Ding ding. Final Fantasy X wins.
I'll just come out and say it: Final Fantasy X had the better story.
I recently tried playing Tales of Symphonia again for the first time in years, and the dialogue -- let alone the story -- was so annoying to my now-adult brain that I didn't make it past the first six hours. And most of those hours were spent playing around with the combat because -- honestly -- that's the only good part of the game.
Tales of Symphonia has cheesy dialogue and a story so ridiculously convoluted, you'll look back and shake your head in sympathy on those old internet forums where you used to watch teenage boys go on and on about how "deep" and "involved" the plot was.
Nothing is deep about "Symphonia" whatsoever, lads. It's a bunch of ridiculous busywork with very little story. Go here and get a unicorn horn. Chase a bird of light. Hunt the world for ore. Why? Because reasons. It's busywork.
The plot is an endless mishmash of ever unraveling menial tasks, and because all of it is made up, the writers seemed to think that it didn't have to make sense. People who are into Kingdom Hearts would totally love this game. I was into Kingdom Hearts, so I guess that says something about me.
Final Fantasy X, meanwhile, had a very touching story about young love and the selflessness of sacrifice. Unlike "Symphonia," it actually made me cry. And not that ugly-cry tantrum crap Tidus does. I just . . . sat there and shed a few tears.
I was going through a breakup at the time, so the story still touched me in ways most video games just can't and don't. For this reason, I will always remember Final Fantasy X fondly, while I'll always remember Tales of Symphonia (which I played around the same time) as a bunch of checklists and scavenger quests for exosphere super curry pepper inhibitor ore.
Final Fantasy X wins this round.
I'll just be blunt again: Final Fantasy X had the better sequel.
It initially annoyed me that Yuna needed to be sexed up in booty shorts. Why couldn't she just wear normal friggin' shorts? Oh, yeah. Teenage boys needed their porno.
But I was also psyched that three women got to lead a Final Fantasy story, so I ignored the fact that Yuna was now suddenly half-naked and enjoyed the game for what it was.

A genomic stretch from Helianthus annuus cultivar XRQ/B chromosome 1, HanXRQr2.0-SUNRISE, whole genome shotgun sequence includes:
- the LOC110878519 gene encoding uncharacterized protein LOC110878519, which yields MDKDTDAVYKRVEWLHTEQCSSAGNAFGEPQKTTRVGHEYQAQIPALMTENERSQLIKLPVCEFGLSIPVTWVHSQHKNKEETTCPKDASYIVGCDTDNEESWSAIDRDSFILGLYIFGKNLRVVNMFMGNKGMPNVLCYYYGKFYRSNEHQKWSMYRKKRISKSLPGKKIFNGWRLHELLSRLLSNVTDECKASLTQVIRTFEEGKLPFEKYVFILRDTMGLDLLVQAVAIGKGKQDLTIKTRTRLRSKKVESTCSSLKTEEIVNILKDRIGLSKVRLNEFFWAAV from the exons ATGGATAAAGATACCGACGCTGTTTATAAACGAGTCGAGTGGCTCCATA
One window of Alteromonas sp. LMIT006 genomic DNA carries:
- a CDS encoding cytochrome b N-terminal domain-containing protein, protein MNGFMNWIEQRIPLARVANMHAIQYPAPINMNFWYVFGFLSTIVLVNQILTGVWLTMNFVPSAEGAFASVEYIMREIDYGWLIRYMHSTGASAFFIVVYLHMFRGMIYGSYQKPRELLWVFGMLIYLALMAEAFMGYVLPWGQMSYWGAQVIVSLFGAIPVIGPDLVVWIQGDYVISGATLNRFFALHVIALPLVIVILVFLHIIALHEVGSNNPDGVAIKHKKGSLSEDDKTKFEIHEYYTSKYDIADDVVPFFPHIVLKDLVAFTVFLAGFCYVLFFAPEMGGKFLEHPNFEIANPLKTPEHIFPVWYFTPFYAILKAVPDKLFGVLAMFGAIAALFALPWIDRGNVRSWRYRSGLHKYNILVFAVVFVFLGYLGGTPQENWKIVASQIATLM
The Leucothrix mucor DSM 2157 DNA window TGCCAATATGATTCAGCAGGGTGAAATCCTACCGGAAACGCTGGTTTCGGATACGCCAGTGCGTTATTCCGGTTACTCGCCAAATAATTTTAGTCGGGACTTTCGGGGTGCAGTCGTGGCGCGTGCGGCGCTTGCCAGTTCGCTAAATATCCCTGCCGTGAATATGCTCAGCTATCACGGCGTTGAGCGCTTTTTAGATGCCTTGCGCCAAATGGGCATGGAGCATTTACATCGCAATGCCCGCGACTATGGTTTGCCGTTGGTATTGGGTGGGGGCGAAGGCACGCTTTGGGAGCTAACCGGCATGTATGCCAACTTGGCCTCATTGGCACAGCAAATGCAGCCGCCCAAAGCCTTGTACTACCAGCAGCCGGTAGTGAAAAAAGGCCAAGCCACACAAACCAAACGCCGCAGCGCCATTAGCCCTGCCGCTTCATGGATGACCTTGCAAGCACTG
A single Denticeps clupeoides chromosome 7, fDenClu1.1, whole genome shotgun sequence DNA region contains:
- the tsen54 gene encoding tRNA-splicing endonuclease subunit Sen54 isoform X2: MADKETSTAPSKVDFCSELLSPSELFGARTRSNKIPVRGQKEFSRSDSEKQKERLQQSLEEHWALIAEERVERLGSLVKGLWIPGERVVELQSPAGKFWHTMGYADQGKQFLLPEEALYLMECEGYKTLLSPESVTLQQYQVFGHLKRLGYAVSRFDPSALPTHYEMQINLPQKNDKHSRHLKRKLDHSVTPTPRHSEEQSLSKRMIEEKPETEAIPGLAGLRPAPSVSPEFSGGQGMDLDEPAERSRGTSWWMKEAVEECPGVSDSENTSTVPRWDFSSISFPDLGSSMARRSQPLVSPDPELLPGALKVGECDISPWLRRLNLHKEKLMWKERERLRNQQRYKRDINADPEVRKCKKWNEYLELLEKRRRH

I remember really liking the story. I particularly enjoyed the fact that Yuna wasn't lying around weeping because Tidus was gone. Instead, she was enjoying life, having fun, and making friends. It was actually pretty great that she should be written that way, instead of her world revolving around Tidus.
In fact, this story is so very much about Yuna that her joining up with Tidus again is completely optional.
Of course, the romantic in me chose to have Yuna whistle for Tidus, and in the end, she was able to see him again -- and hopefully step away from the (ugh) cousin who was crushing on her.
Cutest thing ever.
Aside from the massage mingame that fetished and dehumanized lesbians (by presenting lesbian intimacy as free porno for teenage boys) as well as its myriad of other unfortunate problems, I loved the story of X-2. The love between Lenne and Shuyin was so tragic and was meant to mirror the love between Yuna and Tidus. It's always been my belief that Tidus was the Fayth dreaming of Shuyin, while Yuna was a reincarnation of Lenne.
The game also gave us a new character in Paine, who served as the lethargic counterpart to Rikku's hyper energy.
The combat itself was also pretty great. I was never much for turn-based combat, so I never really got into the Final Fantasy series until ten was released. Final Fantasy X made me embrace turn-based combat, while Final Fantasy X-2 made me love it. This is mostly because it combined turn-based with real-time, and since I prefer real-time, it made the combat more fun to my particular tastes.
Final Fantasy X-2 was a pretty awesome sequel for a woman gamer. Hell, even the villain was a woman! While I'm not pretending like Square was progressive and actually had noble intentions (they didn't, as the objectifying camera angles and skimpy costumes in the game would attest), it still made me so happy to be able to play a game where women were featured prominently in important roles, got to go on adventures, and got to do cool shit without some hand-wringing misogynist screaming "Unrealistic!!! Women are weak!!!" while male characters literally fly and shoot lasers from their eyes.
Even the otherwise on-point "Disasterrific!" article on giantbomb has a male gamer scratching his head about Yuna being able to use guns. As a woman veteran with training in weaponry, I'll never understand why it's so baffling that a woman can use a gun without training.
Actually, I do understand: it's sexism. Women are seen as helpless, inferior, and stupid. Too stupid, apparently, to figure out how to load a gun, aim it, and squeeze the trigger.
A handgun is actually so easy to use, they wouldn't even train us with them in the service. Literal children are in the news all the time after finding Daddy's gun in the closet and shooting him down. I'd like to think grown-ass women are more competent than children.
I kind of feel X-2 was a test to see if male gamers would accept a female protagonist further along. We can see how that turned out with Lightning and all the irrational hatred she faced (and faces). I didn't even play Final Fantasy XIII (XII killed my interest in Final Fantasy), but I heard the scream around the world when Square released the game.
And of course, after all the foot stamping and tantrum throwing, Square made a game with an all-male cast. Anything to protect their coins.
I could spend days trashing Dawn of a New World for the Pokemon ripoff it was. Even cameos from older, better characters couldn't save this game. Suffice it to say the two main characters were so insufferable, I didn't make it past the first couple hours.
Clearly, Final Fantasy X has the better sequel.
Final Fantasy X wins hands down.
It had the better story, better characters, better world building . . . better everything. Ironically, I sold it and kept Tales of Symphonia.
With the remasters out, maybe it's time to rectify that.